The more gas you have on a dive, the more time you have underwater, and the larger a safety margin you have- although for an oxygen rebreather in a non-overhead environment, it mostly adds to dive time. I wanted to be able to carry not one, but TWO disposable oxygen bottles on a dive, so I went ahead and built a “manifold” based on the MAV components from my previous rebreather.
Here is the MAV 2x in the exploded state. With all brass components, galvanic corrosion, should be kept to a minimum. I may also try nickel plating them after polishing, for even more corrosion resistance. Polishing reduces surface area, which also helps combat corrosion.
At the bottom are a couple of off the shelf mini-oxygen bottle regulators. These have a male (thread) B-sized oxygen fitting on them, for an oxygen hose. Since I want to stick these into a manifold and not have the bottles interfere, I needed a rigid connection that lets the two sets of threads be independent. These fittings are right in the middle- one end is NPT and one end is a female B size fitting (P/N WES-123 for the curious). The NPT end is affixed to the manifold, and then the nuts are tightened onto the regulators. Since the threads are on the nuts, and not on the stem attached to the NPT, the bottles can be in any orientation.
This is very similar to the original MAV, but it has been simplified by putting the MAV directly on the cylinders, which will be front mounted on the diver. This simplifies the gas routing, and eliminates a connection. Another improvement is that the bore for the cartridge valve is not a through hole- this means that the back does not need to be sealed up, eliminating an extra seal.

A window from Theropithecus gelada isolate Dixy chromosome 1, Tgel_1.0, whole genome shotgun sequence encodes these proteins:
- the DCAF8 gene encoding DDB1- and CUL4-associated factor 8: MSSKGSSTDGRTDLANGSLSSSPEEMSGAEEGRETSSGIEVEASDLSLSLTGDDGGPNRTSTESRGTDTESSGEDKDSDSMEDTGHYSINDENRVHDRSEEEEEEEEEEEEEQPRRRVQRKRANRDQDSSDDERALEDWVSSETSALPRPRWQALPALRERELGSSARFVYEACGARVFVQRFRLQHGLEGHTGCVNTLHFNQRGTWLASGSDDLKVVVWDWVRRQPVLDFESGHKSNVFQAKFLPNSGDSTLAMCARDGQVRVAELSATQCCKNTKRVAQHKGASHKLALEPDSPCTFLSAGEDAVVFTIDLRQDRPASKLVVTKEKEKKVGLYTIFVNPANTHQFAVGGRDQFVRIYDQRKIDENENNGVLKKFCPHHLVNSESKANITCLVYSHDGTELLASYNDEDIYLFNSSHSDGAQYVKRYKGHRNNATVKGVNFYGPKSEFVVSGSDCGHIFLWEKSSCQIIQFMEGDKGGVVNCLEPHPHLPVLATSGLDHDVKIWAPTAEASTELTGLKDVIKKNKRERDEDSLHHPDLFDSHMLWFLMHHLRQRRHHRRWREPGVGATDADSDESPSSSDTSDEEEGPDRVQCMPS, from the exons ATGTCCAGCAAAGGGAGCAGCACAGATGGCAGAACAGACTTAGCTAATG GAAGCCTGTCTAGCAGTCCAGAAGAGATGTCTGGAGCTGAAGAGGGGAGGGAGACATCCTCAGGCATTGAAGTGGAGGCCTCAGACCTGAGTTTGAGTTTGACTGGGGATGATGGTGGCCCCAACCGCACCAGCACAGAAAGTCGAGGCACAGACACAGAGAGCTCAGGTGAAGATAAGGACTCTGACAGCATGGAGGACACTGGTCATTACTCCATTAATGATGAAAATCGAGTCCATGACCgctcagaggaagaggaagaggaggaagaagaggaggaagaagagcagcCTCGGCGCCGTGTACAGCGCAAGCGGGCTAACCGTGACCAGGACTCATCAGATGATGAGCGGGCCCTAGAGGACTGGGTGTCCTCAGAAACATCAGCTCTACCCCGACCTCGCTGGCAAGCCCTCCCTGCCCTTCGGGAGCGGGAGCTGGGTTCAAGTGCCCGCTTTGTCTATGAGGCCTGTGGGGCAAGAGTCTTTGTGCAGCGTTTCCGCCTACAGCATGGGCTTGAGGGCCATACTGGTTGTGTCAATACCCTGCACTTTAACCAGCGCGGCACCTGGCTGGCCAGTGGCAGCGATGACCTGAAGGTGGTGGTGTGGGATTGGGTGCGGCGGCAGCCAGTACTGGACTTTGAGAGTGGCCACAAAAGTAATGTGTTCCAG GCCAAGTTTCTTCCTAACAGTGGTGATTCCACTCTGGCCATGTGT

The cost for the reduced leak path count is that chip evacuation is more difficult in the long hole (roughly 4.25″ x .25″ drill- 17xD hole) and there is an additional, difficult to machine cover that retains the cartridge valve. If this is not installed, the cartridge valve will shoot out of the MAV under pressure. It is definitely an area to watch out for when the valve is pressurized. However, with such a long bore, there is not a good way to be able to machine the valve bore from the reverse side. Fortunately, the cross sectional area of the valve is quite small, so even at 500 PSI, which is the tank pressure, the cover only needs to resist ~50 lbs, across four M3 screws.
Of course, not every dive requires two oxygen bottles, and with no gas installed the inside of the regulator would be filled with water. So that the future rebreather can be operated with just one cylinder, a 1X MAV was produced. Cant wait to try it out!
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